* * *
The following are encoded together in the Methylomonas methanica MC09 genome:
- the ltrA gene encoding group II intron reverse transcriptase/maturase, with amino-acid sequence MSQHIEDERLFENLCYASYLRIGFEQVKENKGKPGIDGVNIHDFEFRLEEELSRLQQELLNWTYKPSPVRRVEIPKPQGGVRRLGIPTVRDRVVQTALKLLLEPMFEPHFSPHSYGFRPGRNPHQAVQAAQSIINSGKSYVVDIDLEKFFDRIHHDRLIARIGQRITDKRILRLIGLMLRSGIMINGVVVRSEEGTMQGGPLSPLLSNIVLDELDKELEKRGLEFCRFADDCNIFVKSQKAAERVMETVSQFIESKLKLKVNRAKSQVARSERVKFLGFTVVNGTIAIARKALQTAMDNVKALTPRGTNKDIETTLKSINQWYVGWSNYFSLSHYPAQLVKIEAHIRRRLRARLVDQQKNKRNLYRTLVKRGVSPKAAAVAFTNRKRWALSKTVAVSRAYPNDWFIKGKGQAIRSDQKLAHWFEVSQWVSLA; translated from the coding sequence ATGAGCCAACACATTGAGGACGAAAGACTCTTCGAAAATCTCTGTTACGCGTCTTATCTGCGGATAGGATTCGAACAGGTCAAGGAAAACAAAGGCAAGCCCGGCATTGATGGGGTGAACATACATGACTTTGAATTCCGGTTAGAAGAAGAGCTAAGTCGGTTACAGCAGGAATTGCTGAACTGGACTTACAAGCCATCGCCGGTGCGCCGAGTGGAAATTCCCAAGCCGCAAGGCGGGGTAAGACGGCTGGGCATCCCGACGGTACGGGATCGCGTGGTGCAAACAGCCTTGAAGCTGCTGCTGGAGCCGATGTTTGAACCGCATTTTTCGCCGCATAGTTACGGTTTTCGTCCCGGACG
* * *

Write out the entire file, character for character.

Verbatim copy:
The following are encoded together in the Methylomonas methanica MC09 genome:
- the ltrA gene encoding group II intron reverse transcriptase/maturase, with amino-acid sequence MSQHIEDERLFENLCYASYLRIGFEQVKENKGKPGIDGVNIHDFEFRLEEELSRLQQELLNWTYKPSPVRRVEIPKPQGGVRRLGIPTVRDRVVQTALKLLLEPMFEPHFSPHSYGFRPGRNPHQAVQAAQSIINSGKSYVVDIDLEKFFDRIHHDRLIARIGQRITDKRILRLIGLMLRSGIMINGVVVRSEEGTMQGGPLSPLLSNIVLDELDKELEKRGLEFCRFADDCNIFVKSQKAAERVMETVSQFIESKLKLKVNRAKSQVARSERVKFLGFTVVNGTIAIARKALQTAMDNVKALTPRGTNKDIETTLKSINQWYVGWSNYFSLSHYPAQLVKIEAHIRRRLRARLVDQQKNKRNLYRTLVKRGVSPKAAAVAFTNRKRWALSKTVAVSRAYPNDWFIKGKGQAIRSDQKLAHWFEVSQWVSLA; translated from the coding sequence ATGAGCCAACACATTGAGGACGAAAGACTCTTCGAAAATCTCTGTTACGCGTCTTATCTGCGGATAGGATTCGAACAGGTCAAGGAAAACAAAGGCAAGCCCGGCATTGATGGGGTGAACATACATGACTTTGAATTCCGGTTAGAAGAAGAGCTAAGTCGGTTACAGCAGGAATTGCTGAACTGGACTTACAAGCCATCGCCGGTGCGCCGAGTGGAAATTCCCAAGCCGCAAGGCGGGGTAAGACGGCTGGGCATCCCGACGGTACGGGATCGCGTGGTGCAAACAGCCTTGAAGCTGCTGCTGGAGCCGATGTTTGAACCGCATTTTTCGCCGCATAGTTACGGTTTTCGTCCCGGACG